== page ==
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>> cnn's barbara starr at the pentagon. thank you for that. i want to talk more about the first known u.s. ground operation in syria with chris heben. he's not just a former navy s.e.a.l. he was a member of s.e.a.l. team 8, a group reserved for exactly this kind of mission. also joining us author and terrorism expert and cnn national security expert peter bergen. chris, if i can start with you. first off, when this kind of a mission is set out upon and knowing full well that you probably and i know you can't say it, but you probably conducted missions very similar to this, are you given a degree of certainty, and are you also given what the unknowns are? >> you're usually not even launched for the mission unless there's a 75% chance or greater of success. and by success, meaning the person or persons you're supposed to be looking for or getting are actually there. and all of the unknowns are made known to you. the intelligence gathering is massive. it is massive. and it happens at a very high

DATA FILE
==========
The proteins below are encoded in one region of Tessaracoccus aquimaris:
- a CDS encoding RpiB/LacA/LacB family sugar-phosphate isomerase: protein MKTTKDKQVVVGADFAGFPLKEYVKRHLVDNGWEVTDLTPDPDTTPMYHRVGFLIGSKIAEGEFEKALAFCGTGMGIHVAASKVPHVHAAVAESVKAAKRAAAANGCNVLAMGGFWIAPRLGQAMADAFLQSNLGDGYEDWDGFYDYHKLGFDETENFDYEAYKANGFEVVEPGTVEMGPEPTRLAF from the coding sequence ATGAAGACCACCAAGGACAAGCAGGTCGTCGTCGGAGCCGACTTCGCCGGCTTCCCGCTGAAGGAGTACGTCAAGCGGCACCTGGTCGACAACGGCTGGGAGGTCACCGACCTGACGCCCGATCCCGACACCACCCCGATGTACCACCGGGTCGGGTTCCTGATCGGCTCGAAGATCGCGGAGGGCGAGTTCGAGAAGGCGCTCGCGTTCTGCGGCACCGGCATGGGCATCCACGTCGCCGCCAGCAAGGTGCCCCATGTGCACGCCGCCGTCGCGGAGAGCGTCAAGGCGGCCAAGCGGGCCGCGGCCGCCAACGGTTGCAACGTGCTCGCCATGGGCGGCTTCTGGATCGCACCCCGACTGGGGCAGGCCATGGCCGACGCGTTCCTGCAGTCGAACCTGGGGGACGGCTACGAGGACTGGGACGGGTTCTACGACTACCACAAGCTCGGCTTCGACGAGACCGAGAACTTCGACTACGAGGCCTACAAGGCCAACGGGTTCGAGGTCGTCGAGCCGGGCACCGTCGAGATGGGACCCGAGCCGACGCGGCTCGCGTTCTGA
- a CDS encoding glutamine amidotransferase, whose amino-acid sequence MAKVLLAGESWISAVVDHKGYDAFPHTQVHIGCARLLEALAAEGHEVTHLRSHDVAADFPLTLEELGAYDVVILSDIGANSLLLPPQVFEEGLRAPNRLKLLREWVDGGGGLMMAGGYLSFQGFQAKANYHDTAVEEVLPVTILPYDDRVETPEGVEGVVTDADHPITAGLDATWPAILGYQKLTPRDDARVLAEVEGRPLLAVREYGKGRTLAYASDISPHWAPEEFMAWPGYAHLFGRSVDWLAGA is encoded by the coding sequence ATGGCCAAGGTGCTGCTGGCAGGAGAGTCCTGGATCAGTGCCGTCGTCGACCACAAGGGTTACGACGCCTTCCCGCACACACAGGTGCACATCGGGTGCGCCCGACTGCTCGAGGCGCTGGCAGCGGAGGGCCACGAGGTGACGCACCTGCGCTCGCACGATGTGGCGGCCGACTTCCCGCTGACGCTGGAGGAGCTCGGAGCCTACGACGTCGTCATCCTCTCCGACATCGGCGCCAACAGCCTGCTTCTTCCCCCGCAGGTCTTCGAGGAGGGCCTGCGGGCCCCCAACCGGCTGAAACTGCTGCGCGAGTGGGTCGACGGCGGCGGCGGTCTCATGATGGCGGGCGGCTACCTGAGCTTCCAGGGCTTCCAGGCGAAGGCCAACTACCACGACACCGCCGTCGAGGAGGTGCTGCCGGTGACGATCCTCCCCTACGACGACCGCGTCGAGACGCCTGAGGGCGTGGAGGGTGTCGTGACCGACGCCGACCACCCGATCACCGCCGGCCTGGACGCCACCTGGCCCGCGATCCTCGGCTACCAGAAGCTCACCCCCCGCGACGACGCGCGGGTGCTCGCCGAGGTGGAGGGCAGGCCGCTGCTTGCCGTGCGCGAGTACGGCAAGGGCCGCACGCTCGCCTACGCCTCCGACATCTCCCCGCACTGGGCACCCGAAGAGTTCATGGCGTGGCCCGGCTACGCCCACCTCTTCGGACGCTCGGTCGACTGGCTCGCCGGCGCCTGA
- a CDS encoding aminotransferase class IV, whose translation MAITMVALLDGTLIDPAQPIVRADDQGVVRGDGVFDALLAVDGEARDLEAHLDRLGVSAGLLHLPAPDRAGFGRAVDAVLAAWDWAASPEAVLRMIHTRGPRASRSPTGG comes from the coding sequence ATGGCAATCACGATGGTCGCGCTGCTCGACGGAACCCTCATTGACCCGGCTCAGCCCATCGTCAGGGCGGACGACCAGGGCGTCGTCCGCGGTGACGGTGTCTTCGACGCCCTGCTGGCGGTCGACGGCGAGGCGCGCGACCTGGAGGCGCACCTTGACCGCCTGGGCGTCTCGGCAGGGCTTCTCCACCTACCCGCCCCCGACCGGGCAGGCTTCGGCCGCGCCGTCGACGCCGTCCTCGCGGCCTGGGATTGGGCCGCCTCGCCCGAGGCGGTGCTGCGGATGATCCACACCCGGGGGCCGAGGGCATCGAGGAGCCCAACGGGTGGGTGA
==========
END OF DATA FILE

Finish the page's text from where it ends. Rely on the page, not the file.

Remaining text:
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rate of speed. you've got guys chewing through intelligence data minute by minute, second by second, sometimes even en route to that compound, building or area in a helicopter or in a vehicle. it's that massive. >> peter bergen, the intelligence that the united states had before launching this operation, do you suspect that it likely came from former hostages who perhaps may have been released through the ransoms paid by western european governments? >> yes, ashleigh, i think that's correct. i mean, i think it's a public fact that quite a number of european hostages have been released. poen, i money, i'm sure, was exchanged. those people have been debriefed. that would be the principal source of information. not the only source. an analog is a bin laden raid, when they were looking for osama bin laden, it wasn't clean even when they went on that raid whether bin laden was in the